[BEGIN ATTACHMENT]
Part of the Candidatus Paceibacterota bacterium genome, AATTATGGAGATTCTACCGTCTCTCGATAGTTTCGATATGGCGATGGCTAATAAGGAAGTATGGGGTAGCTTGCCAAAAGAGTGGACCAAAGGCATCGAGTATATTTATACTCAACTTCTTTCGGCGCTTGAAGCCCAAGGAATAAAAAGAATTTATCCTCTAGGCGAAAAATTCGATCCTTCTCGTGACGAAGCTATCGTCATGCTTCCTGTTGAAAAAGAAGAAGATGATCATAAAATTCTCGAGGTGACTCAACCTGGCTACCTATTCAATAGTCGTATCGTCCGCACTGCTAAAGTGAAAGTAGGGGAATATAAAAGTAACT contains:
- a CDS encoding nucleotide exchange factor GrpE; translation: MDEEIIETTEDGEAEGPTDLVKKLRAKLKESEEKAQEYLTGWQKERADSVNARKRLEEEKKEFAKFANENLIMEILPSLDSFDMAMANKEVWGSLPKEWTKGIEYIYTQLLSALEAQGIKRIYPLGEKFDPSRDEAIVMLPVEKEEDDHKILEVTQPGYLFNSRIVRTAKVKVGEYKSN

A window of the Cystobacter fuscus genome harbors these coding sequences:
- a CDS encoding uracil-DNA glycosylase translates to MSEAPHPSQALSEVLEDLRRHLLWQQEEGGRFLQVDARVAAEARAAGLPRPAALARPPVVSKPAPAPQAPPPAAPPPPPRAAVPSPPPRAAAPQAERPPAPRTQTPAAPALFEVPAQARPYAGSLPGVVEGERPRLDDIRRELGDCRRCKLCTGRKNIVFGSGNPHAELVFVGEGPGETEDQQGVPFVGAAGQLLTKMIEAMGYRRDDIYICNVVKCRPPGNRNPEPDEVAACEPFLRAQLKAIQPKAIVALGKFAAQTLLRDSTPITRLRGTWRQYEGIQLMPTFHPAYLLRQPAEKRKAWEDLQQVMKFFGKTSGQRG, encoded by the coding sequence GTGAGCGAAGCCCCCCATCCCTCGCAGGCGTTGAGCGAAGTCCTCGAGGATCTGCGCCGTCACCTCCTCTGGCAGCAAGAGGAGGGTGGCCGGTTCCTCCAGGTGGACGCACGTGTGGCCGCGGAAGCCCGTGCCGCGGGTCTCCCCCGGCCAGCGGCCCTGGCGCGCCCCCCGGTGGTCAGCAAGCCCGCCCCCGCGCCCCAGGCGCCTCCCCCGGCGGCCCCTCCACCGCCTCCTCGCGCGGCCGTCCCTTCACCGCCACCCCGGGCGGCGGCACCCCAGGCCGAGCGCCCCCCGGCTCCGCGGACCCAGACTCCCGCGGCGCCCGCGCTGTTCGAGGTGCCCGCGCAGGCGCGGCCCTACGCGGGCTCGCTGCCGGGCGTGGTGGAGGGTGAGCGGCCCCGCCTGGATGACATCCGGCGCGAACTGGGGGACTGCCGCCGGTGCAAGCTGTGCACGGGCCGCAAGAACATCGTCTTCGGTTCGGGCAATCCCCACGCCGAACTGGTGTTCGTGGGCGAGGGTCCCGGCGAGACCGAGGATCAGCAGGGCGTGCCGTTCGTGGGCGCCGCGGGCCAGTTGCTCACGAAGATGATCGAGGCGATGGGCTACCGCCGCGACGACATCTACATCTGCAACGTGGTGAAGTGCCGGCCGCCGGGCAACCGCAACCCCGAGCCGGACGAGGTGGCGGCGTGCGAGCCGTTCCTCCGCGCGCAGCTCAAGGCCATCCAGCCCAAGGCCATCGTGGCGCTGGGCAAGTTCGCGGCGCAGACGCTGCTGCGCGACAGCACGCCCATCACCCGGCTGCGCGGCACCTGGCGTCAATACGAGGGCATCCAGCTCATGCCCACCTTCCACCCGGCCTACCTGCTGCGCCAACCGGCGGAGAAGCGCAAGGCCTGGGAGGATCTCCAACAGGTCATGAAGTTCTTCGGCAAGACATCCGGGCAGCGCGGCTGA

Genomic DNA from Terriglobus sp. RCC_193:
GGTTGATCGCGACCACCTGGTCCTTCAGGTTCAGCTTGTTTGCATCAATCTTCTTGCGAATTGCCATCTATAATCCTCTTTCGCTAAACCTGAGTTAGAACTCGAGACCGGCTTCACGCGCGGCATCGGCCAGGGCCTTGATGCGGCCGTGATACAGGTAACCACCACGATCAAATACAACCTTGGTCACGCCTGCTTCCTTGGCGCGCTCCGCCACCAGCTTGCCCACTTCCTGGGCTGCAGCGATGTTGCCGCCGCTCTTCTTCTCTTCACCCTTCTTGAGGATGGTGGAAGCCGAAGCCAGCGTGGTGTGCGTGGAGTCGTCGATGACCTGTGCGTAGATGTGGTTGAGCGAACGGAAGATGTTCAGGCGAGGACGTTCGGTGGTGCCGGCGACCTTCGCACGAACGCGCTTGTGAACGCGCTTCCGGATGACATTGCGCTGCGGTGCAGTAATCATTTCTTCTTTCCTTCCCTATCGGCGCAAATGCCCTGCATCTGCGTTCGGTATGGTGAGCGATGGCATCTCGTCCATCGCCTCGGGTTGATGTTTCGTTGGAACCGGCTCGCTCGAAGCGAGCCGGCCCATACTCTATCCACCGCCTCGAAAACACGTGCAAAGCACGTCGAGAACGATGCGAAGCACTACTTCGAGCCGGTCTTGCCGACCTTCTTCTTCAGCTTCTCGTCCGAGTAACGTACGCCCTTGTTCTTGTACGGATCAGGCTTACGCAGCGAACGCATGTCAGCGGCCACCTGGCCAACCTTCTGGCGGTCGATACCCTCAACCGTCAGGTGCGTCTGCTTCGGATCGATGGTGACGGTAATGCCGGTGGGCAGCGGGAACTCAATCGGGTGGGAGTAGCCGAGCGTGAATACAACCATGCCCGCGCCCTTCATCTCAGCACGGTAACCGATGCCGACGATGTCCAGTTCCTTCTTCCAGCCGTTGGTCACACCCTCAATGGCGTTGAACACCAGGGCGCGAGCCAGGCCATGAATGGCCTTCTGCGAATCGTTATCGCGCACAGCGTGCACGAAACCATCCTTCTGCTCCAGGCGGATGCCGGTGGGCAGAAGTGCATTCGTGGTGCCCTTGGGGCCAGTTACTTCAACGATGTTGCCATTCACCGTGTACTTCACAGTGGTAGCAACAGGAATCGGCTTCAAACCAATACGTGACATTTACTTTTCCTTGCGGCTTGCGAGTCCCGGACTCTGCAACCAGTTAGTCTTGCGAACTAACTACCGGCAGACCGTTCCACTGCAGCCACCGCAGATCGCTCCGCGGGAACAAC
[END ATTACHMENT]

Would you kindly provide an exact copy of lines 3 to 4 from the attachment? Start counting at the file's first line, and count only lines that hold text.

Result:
A window of the Cystobacter fuscus genome harbors these coding sequences:
- a CDS encoding uracil-DNA glycosylase translates to MSEAPHPSQALSEVLEDLRRHLLWQQEEGGRFLQVDARVAAEARAAGLPRPAALARPPVVSKPAPAPQAPPPAAPPPPPRAAVPSPPPRAAAPQAERPPAPRTQTPAAPALFEVPAQARPYAGSLPGVVEGERPRLDDIRRELGDCRRCKLCTGRKNIVFGSGNPHAELVFVGEGPGETEDQQGVPFVGAAGQLLTKMIEAMGYRRDDIYICNVVKCRPPGNRNPEPDEVAACEPFLRAQLKAIQPKAIVALGKFAAQTLLRDSTPITRLRGTWRQYEGIQLMPTFHPAYLLRQPAEKRKAWEDLQQVMKFFGKTSGQRG, encoded by the coding sequence GTGAGCGAAGCCCCCCATCCCTCGCAGGCGTTGAGCGAAGTCCTCGAGGATCTGCGCCGTCACCTCCTCTGGCAGCAAGAGGAGGGTGGCCGGTTCCTCCAGGTGGACGCACGTGTGGCCGCGGAAGCCCGTGCCGCGGGTCTCCCCCGGCCAGCGGCCCTGGCGCGCCCCCCGGTGGTCAGCAAGCCCGCCCCCGCGCCCCAGGCGCCTCCCCCGGCGGCCCCTCCACCGCCTCCTCGCGCGGCCGTCCCTTCACCGCCACCCCGGGCGGCGGCACCCCAGGCCGAGCGCCCCCCGGCTCCGCGGACCCAGACTCCCGCGGCGCCCGCGCTGTTCGAGGTGCCCGCGCAGGCGCGGCCCTACGCGGGCTCGCTGCCGGGCGTGGTGGAGGGTGAGCGGCCCCGCCTGGATGACATCCGGCGCGAACTGGGGGACTGCCGCCGGTGCAAGCTGTGCACGGGCCGCAAGAACATCGTCTTCGGTTCGGGCAATCCCCACGCCGAACTGGTGTTCGTGGGCGAGGGTCCCGGCGAGACCGAGGATCAGCAGGGCGTGCCGTTCGTGGGCGCCGCGGGCCAGTTGCTCACGAAGATGATCGAGGCGATGGGCTACCGCCGCGACGACATCTACATCTGCAACGTGGTGAAGTGCCGGCCGCCGGGCAACCGCAACCCCGAGCCGGACGAGGTGGCGGCGTGCGAGCCGTTCCTCCGCGCGCAGCTCAAGGCCATCCAGCCCAAGGCCATCGTGGCGCTGGGCAAGTTCGCGGCGCAGACGCTGCTGCGCGACAGCACGCCCATCACCCGGCTGCGCGGCACCTGGCGTCAATACGAGGGCATCCAGCTCATGCCCACCTTCCACCCGGCCTACCTGCTGCGCCAACCGGCGGAGAAGCGCAAGGCCTGGGAGGATCTCCAACAGGTCATGAAGTTCTTCGGCAAGACATCCGGGCAGCGCGGCTGA